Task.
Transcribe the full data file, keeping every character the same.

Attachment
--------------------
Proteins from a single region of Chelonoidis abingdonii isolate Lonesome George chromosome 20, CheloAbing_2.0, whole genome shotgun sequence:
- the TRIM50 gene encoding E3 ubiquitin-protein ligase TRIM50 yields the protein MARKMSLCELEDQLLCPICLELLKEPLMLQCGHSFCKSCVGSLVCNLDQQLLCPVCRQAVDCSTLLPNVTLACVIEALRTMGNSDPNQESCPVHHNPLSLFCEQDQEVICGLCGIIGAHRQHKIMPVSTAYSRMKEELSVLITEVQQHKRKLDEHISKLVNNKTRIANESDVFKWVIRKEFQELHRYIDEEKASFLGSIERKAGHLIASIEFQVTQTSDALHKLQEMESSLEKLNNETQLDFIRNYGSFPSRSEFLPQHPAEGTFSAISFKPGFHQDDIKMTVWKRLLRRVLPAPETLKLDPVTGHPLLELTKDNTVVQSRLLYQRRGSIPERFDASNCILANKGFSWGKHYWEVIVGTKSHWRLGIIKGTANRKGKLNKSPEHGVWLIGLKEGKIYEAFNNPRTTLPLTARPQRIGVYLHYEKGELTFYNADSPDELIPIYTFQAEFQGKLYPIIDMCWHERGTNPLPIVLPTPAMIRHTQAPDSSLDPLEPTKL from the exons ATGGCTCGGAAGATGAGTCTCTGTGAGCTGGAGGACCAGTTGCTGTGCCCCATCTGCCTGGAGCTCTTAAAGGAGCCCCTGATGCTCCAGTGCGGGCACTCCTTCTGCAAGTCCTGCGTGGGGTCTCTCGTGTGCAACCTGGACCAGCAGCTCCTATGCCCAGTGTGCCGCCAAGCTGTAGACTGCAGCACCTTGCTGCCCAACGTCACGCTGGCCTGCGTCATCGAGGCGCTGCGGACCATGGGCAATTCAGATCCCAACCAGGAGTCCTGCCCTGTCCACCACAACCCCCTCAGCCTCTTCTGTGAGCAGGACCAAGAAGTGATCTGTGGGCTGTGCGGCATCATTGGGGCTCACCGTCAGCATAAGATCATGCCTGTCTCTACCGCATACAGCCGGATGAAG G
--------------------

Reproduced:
Proteins from a single region of Chelonoidis abingdonii isolate Lonesome George chromosome 20, CheloAbing_2.0, whole genome shotgun sequence:
- the TRIM50 gene encoding E3 ubiquitin-protein ligase TRIM50 yields the protein MARKMSLCELEDQLLCPICLELLKEPLMLQCGHSFCKSCVGSLVCNLDQQLLCPVCRQAVDCSTLLPNVTLACVIEALRTMGNSDPNQESCPVHHNPLSLFCEQDQEVICGLCGIIGAHRQHKIMPVSTAYSRMKEELSVLITEVQQHKRKLDEHISKLVNNKTRIANESDVFKWVIRKEFQELHRYIDEEKASFLGSIERKAGHLIASIEFQVTQTSDALHKLQEMESSLEKLNNETQLDFIRNYGSFPSRSEFLPQHPAEGTFSAISFKPGFHQDDIKMTVWKRLLRRVLPAPETLKLDPVTGHPLLELTKDNTVVQSRLLYQRRGSIPERFDASNCILANKGFSWGKHYWEVIVGTKSHWRLGIIKGTANRKGKLNKSPEHGVWLIGLKEGKIYEAFNNPRTTLPLTARPQRIGVYLHYEKGELTFYNADSPDELIPIYTFQAEFQGKLYPIIDMCWHERGTNPLPIVLPTPAMIRHTQAPDSSLDPLEPTKL from the exons ATGGCTCGGAAGATGAGTCTCTGTGAGCTGGAGGACCAGTTGCTGTGCCCCATCTGCCTGGAGCTCTTAAAGGAGCCCCTGATGCTCCAGTGCGGGCACTCCTTCTGCAAGTCCTGCGTGGGGTCTCTCGTGTGCAACCTGGACCAGCAGCTCCTATGCCCAGTGTGCCGCCAAGCTGTAGACTGCAGCACCTTGCTGCCCAACGTCACGCTGGCCTGCGTCATCGAGGCGCTGCGGACCATGGGCAATTCAGATCCCAACCAGGAGTCCTGCCCTGTCCACCACAACCCCCTCAGCCTCTTCTGTGAGCAGGACCAAGAAGTGATCTGTGGGCTGTGCGGCATCATTGGGGCTCACCGTCAGCATAAGATCATGCCTGTCTCTACCGCATACAGCCGGATGAAG G